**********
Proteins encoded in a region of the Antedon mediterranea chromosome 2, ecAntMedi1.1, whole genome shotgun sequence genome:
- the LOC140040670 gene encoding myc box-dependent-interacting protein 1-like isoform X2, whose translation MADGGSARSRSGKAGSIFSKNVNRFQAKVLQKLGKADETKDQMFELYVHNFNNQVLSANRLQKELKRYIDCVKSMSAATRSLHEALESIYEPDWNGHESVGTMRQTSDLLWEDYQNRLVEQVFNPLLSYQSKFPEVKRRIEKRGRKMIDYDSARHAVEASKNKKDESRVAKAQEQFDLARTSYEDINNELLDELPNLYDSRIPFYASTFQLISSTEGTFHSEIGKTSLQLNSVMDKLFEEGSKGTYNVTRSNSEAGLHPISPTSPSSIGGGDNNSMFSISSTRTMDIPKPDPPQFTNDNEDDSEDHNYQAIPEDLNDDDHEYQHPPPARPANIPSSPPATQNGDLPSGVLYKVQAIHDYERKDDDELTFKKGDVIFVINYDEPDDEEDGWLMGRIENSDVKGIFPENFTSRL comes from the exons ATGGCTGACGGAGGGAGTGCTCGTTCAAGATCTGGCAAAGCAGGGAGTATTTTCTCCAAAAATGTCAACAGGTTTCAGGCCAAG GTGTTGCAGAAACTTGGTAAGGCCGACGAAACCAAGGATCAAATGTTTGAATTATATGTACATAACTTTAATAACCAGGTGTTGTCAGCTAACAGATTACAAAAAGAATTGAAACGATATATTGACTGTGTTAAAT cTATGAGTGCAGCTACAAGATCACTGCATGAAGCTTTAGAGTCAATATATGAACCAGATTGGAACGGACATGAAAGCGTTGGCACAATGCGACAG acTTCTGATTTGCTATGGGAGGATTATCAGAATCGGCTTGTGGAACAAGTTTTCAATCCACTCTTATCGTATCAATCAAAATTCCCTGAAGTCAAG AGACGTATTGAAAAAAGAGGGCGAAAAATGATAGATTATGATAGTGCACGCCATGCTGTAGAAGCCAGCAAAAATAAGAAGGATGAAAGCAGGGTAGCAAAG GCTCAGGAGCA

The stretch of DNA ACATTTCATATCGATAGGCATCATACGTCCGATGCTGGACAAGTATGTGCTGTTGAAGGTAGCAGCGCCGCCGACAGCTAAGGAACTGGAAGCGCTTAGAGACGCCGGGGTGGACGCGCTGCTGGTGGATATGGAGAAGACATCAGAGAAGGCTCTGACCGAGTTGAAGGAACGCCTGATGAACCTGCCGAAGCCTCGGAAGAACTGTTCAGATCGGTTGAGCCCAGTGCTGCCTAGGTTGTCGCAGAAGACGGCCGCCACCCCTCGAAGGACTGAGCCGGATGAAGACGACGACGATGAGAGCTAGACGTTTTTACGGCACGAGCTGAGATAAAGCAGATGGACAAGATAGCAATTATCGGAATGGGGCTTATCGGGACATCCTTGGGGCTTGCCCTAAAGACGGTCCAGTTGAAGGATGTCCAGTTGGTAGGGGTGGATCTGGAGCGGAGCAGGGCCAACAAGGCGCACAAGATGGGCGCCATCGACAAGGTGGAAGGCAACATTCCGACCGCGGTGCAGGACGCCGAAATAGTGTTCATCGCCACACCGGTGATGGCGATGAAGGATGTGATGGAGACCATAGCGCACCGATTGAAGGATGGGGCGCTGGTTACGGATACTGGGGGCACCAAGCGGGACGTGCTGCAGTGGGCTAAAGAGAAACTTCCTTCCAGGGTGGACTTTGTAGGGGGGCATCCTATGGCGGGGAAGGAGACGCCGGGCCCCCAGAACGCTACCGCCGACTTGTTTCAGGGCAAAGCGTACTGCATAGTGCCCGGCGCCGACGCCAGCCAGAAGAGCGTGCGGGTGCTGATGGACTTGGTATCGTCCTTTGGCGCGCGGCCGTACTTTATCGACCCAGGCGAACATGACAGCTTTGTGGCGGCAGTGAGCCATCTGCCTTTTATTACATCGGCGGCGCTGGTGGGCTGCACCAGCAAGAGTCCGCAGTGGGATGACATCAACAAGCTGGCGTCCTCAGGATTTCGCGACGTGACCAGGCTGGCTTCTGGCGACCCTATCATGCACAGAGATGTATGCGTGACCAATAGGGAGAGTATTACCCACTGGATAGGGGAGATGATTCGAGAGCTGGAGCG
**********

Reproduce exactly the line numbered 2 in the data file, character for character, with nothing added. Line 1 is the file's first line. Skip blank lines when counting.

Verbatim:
- the LOC140040670 gene encoding myc box-dependent-interacting protein 1-like isoform X2, whose translation MADGGSARSRSGKAGSIFSKNVNRFQAKVLQKLGKADETKDQMFELYVHNFNNQVLSANRLQKELKRYIDCVKSMSAATRSLHEALESIYEPDWNGHESVGTMRQTSDLLWEDYQNRLVEQVFNPLLSYQSKFPEVKRRIEKRGRKMIDYDSARHAVEASKNKKDESRVAKAQEQFDLARTSYEDINNELLDELPNLYDSRIPFYASTFQLISSTEGTFHSEIGKTSLQLNSVMDKLFEEGSKGTYNVTRSNSEAGLHPISPTSPSSIGGGDNNSMFSISSTRTMDIPKPDPPQFTNDNEDDSEDHNYQAIPEDLNDDDHEYQHPPPARPANIPSSPPATQNGDLPSGVLYKVQAIHDYERKDDDELTFKKGDVIFVINYDEPDDEEDGWLMGRIENSDVKGIFPENFTSRL comes from the exons ATGGCTGACGGAGGGAGTGCTCGTTCAAGATCTGGCAAAGCAGGGAGTATTTTCTCCAAAAATGTCAACAGGTTTCAGGCCAAG GTGTTGCAGAAACTTGGTAAGGCCGACGAAACCAAGGATCAAATGTTTGAATTATATGTACATAACTTTAATAACCAGGTGTTGTCAGCTAACAGATTACAAAAAGAATTGAAACGATATATTGACTGTGTTAAAT cTATGAGTGCAGCTACAAGATCACTGCATGAAGCTTTAGAGTCAATATATGAACCAGATTGGAACGGACATGAAAGCGTTGGCACAATGCGACAG acTTCTGATTTGCTATGGGAGGATTATCAGAATCGGCTTGTGGAACAAGTTTTCAATCCACTCTTATCGTATCAATCAAAATTCCCTGAAGTCAAG AGACGTATTGAAAAAAGAGGGCGAAAAATGATAGATTATGATAGTGCACGCCATGCTGTAGAAGCCAGCAAAAATAAGAAGGATGAAAGCAGGGTAGCAAAG GCTCAGGAGCA